Eye floaters can appear as small spots in front or to the sides of the eyes that are seen only by the person experiencing them. They are often momentary and may be most noticeable when one looks at a blank wall. They are caused by small clumps forming in the vitreous, the gel inside the eye.
The clumps that cause floaters may be made up of proteins, or cells of the vitreous. As we age, the gel that forms that makes up the vitreous can clump more easily, producing them with greater regularity.
People with migraines frequently see eye floaters, which may be accompanied by flashes of light, just prior to getting a migraine. For people who suffer from migraines, they indicate that one should take prescribed migraine medication promptly. Taking migraine medication at the onset of a migraine tends to be more effective.
Eye floaters may also be a symptom occurring after cataract or laser surgery, or if the eye is inflamed from infections like conjunctivitis. They may also be caused by an injury to the eye or inflammation due to a foreign body on the outside of the eye.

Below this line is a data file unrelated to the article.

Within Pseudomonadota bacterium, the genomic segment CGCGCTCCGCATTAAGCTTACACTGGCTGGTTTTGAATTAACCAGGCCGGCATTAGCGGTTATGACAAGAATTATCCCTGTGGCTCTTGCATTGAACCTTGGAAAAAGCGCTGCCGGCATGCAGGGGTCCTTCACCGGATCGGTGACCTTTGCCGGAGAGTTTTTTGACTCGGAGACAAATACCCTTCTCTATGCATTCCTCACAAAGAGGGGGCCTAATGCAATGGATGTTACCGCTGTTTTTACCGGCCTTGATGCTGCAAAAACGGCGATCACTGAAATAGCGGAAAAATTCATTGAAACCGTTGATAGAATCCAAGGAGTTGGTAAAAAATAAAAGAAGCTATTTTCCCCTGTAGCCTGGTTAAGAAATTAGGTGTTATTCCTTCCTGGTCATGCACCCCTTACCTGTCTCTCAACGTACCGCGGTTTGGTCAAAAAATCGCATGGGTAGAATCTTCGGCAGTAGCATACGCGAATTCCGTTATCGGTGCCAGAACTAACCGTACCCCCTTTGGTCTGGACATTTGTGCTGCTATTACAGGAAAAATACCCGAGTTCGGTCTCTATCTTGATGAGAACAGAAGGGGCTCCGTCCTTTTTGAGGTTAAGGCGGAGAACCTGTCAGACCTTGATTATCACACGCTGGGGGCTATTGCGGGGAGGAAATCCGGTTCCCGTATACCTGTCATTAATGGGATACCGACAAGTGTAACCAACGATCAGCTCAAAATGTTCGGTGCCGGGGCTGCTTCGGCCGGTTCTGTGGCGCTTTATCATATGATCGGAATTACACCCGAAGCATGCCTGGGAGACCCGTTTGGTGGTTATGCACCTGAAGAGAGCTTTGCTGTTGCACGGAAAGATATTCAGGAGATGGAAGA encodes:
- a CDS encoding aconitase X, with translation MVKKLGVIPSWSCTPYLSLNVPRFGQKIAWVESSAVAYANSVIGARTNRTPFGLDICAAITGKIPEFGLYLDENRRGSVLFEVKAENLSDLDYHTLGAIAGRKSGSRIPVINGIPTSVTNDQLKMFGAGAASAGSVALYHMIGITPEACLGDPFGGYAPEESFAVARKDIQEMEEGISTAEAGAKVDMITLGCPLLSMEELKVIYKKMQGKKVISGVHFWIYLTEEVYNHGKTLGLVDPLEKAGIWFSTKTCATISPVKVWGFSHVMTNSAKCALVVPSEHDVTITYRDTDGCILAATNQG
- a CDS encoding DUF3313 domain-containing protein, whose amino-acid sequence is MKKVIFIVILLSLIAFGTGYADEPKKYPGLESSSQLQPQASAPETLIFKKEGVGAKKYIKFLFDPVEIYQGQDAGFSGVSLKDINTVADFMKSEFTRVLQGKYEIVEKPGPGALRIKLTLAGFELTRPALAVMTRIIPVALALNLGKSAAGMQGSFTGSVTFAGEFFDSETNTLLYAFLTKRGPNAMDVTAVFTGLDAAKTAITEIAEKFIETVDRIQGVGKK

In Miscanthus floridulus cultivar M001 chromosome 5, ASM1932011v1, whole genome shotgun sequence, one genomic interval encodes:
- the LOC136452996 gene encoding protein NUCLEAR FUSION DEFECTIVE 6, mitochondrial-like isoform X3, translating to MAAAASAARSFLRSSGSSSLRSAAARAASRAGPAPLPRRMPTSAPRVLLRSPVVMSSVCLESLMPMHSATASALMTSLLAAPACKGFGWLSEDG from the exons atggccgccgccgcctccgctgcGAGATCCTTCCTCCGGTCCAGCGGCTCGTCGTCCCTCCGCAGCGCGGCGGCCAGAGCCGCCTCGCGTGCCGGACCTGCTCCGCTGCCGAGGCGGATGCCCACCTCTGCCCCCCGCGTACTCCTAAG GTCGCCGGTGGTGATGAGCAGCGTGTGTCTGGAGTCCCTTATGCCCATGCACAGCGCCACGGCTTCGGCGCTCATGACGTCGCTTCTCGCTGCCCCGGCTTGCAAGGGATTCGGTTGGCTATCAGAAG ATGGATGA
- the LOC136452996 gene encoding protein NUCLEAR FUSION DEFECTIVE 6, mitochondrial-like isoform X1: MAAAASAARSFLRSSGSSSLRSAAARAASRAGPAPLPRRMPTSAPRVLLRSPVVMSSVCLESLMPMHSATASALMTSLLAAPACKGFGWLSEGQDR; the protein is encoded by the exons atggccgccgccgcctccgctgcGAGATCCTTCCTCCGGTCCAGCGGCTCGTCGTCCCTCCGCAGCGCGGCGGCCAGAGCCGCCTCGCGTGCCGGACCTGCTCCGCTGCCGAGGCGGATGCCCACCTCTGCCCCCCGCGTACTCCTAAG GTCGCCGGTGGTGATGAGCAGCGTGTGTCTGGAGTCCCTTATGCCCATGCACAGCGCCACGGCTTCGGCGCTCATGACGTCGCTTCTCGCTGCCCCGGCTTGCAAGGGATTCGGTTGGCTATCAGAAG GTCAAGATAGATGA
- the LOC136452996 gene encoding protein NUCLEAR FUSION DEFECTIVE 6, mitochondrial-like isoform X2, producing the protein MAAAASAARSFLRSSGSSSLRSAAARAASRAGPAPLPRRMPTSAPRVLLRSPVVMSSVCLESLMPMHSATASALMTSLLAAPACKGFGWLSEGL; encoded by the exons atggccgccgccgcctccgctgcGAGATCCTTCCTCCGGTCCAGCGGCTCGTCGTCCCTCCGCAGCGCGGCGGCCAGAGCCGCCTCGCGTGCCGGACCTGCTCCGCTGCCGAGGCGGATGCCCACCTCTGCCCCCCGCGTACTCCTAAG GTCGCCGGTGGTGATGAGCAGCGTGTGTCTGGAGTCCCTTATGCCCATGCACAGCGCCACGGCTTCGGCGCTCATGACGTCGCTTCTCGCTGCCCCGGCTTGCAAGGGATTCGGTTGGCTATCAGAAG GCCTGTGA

Though seeing eye floaters occasionally is quite common, it is not common for them to be accompanied with flashes of light, unless one has migraines. If one does not have migraines and floaters plus flashes of light are noted, this warrants investigation by a medical professional. This is especially the case if you notice a loss in peripheral vision.
These symptoms taken together may indicate some very serious conditions causing the eye floaters. For example, eye disease caused by diabetes is often indicated initially by seeing a lot of floaters. As well, they may indicate the onset of retinal detachment or a retinal tear. They may also point to problems with the veins or carotid artery disease in some cases. When these conditions are not addressed, eye damage can occur or, in the case of vascular or carotid artery disease, eye floaters may indicate likelihood for stroke or heart attack.